* Macron inaugurates 33 MW solar plant in Burkina Faso
* 600 mln people live without power in sub-Saharan Africa
* Finance for new power projects tough to obtain
ZAGTOULI, Burkina Faso, Nov 29 (Reuters) - French President Emmanuel Macron on Wednesday inaugurated West Africa’s largest solar energy plant in Burkina Faso and pushed for French companies to be the preferred partners to develop future renewable power projects on the continent.
The 33 megawatt (MW) plant, built on scrubland outside the capital Ouagadougou by a subsidiary of France’s Vinci SA , will generate power to supply 110,000 households.
Despite the deal, power-starved Africa remains a laggard in renewable energy. The electrification rate only outpaced population growth for the first time in 2014, though in some countries the power deficit continues to grow wider, according to the International Energy Agency (IEA).
Corruption, red tape and the grip of often-poorly financed national power companies lead investors to tread warily.
Macron, in Africa to try to turn a page in France’s relations with the continent, said it was time to convert commitments agreed at the Paris climate accord two years ago into concrete actions on the ground.
“I hope that France, its companies, its project operators, will be your preferred partner in renewable energies,” Macron said at the ceremony.
Beside him, Burkina Faso’s President Roch Marc Kabore announced that a solar energy plan dubbed “Light” would add an additional 50 MW of capacity in 2018, in a country where fewer than one in five have electricity at home.
Across sub-Saharan Africa, more than 600 million people live without electricity. Power shortages stunt industry and make it difficult to sustain economic growth.
The region, with a population of around 1 billion, has an installed power capacity of 122 GW, according to the IEA. That’s roughly equivalent to Spain, whose population is 46 million.
The IEA forecasts this will double to 253GW by 2030, with hydropower and solar overtaking oil to become the leading power sources. Yet there could be a four-fold increase in demand during the three decades from 2010 to 2040, consultancy group Mckinsey and Company estimates.
In recent years, Chinese companies have driven the expansion of Africa’s power sector, responsible for 30 percent of new capacity. Even so, progress can be slow.
Two years ago, the Africa Renewable Energy Initiative (AREI) was launched to much fanfare during the Paris climate summit, promising to accelerate electricity generation in a continent that was “tired of being in the dark”.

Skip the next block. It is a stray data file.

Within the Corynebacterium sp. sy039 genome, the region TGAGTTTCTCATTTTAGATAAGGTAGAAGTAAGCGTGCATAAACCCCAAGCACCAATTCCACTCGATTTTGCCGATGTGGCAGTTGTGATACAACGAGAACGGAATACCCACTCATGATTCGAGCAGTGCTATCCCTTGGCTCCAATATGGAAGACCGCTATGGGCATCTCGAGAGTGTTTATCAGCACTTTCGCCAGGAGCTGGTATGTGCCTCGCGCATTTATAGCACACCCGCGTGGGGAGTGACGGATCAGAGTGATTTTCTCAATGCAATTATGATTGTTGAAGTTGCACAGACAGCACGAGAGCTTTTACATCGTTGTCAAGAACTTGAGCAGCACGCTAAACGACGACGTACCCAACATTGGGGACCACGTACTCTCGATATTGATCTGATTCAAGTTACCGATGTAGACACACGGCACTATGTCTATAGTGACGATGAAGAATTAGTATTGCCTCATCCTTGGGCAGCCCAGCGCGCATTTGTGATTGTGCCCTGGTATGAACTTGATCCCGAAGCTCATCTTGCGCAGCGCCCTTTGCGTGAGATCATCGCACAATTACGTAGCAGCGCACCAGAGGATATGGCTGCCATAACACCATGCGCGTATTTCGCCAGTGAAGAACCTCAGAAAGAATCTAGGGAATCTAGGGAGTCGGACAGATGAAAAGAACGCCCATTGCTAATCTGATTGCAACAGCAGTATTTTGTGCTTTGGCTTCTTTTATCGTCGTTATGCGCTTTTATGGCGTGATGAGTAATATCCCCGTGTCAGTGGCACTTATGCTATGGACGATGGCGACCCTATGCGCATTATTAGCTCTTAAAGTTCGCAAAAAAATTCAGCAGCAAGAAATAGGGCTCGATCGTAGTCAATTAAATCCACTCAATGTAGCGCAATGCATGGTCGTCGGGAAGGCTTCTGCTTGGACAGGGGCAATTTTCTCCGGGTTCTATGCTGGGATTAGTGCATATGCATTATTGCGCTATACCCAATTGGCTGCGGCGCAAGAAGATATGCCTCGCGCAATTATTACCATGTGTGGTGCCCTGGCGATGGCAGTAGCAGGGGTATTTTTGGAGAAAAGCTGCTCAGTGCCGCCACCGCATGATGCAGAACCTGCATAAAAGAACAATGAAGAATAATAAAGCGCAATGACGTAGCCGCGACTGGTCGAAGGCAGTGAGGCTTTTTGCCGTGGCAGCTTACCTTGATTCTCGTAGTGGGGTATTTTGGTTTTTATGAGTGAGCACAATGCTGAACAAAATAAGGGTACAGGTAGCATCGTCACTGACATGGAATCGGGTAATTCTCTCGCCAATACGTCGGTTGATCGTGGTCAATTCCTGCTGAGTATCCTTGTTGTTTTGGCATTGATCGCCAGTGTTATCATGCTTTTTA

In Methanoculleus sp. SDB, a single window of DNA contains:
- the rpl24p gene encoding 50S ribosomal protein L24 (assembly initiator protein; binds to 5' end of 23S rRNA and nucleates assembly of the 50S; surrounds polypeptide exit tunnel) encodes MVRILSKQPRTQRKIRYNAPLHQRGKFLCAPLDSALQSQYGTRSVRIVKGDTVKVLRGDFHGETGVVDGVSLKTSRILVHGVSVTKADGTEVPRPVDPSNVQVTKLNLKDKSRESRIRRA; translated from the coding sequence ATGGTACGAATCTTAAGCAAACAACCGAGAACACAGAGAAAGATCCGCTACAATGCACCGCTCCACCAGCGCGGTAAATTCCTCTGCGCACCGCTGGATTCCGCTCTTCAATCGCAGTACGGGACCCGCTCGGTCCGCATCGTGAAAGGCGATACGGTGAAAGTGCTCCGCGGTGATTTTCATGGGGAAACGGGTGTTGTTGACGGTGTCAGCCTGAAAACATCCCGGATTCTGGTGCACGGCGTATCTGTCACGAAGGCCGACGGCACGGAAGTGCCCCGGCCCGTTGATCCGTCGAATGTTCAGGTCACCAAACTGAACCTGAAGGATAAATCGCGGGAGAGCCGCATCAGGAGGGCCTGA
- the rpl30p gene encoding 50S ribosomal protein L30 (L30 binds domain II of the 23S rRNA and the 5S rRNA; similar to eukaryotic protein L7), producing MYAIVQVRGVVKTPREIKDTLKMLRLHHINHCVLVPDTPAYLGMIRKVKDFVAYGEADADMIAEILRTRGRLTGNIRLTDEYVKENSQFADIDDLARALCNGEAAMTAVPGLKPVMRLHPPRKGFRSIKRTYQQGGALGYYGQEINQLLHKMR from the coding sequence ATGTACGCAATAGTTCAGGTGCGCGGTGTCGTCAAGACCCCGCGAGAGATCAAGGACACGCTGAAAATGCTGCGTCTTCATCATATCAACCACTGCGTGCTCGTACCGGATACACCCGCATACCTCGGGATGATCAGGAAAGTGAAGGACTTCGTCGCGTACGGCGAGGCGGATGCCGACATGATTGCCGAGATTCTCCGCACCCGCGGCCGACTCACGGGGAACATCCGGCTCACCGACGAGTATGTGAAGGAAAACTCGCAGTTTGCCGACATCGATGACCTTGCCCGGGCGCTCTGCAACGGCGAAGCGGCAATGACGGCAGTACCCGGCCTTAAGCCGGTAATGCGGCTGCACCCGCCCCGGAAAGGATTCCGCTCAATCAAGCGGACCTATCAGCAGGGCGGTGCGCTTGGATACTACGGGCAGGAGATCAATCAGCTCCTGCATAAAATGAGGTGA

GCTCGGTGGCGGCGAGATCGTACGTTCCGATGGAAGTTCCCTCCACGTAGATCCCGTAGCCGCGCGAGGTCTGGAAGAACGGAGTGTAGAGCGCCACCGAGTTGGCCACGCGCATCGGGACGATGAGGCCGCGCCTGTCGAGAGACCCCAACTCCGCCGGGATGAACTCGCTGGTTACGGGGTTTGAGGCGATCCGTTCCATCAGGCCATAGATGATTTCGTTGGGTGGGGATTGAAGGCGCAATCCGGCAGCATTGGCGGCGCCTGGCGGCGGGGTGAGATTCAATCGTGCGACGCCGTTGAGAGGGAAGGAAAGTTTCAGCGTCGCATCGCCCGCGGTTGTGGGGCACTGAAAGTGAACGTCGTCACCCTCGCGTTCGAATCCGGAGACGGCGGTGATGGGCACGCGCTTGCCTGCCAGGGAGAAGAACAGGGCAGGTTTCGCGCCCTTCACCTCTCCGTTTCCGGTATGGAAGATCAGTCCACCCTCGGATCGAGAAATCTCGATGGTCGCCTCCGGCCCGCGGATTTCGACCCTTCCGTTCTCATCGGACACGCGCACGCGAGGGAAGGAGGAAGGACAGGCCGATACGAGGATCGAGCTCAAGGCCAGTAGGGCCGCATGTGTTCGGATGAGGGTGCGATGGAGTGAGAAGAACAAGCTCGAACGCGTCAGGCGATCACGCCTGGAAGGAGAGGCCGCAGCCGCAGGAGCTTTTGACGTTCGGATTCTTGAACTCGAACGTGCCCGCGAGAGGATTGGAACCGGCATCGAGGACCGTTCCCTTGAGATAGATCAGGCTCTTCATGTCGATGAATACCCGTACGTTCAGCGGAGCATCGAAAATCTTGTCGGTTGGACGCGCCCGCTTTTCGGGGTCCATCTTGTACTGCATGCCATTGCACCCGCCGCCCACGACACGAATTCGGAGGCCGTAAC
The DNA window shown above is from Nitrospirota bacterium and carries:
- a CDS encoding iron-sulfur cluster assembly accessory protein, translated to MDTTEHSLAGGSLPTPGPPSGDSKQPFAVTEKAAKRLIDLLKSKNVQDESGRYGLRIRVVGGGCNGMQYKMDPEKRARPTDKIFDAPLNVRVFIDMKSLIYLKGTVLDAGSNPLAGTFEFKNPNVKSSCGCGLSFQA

The initiative announced it would aim to unlock $10 billion in financing to add 10 GW of renewable power to Africa’s power grids by 2020 and a further 300 GW a decade later.
Yet with the first deadline fast approaching, the initiative has made scant progress. Nineteen projects with a combined proposed output of 1.8 GW were shortlisted in March and there remain large financing holes, AREI documents on its website showed, making the initial target seem a stretch.
Christophe Fleurence, Vice-President Business Development Africa at French firm EREN Renewable Energy, said the financial weakness of many national power companies deterred investors.
“Power generators need to make sure they have solid guarantees that they will be paid,” said Fleurence, whose company is part-owned by Total SA and developing projects totalling 350 MW in Africa.
“They will ask for state guarantees or insurance against defaults. This means projects become very complex and take a long time to put together.”
Reinsurers too can be unwilling to take on the risk for what are often relatively small and local projects, said Fabian Jochem, managing director of SMA Sunbelt Energy GmbH, a unit of SMA Solar, Germany’s largest solar firm.
“Many customers in Africa are not ‘bankable’, which means that they won’t get insurance for potential credit defaults,” Jochem said. “For reinsurers the transaction costs with regard to the small size of the projects are simply too high.” (Additional reporting by Bate Felix in Paris and Christoph Steitz; Writing by Richard Lough; Editing by Matthew Mpoke Bigg)
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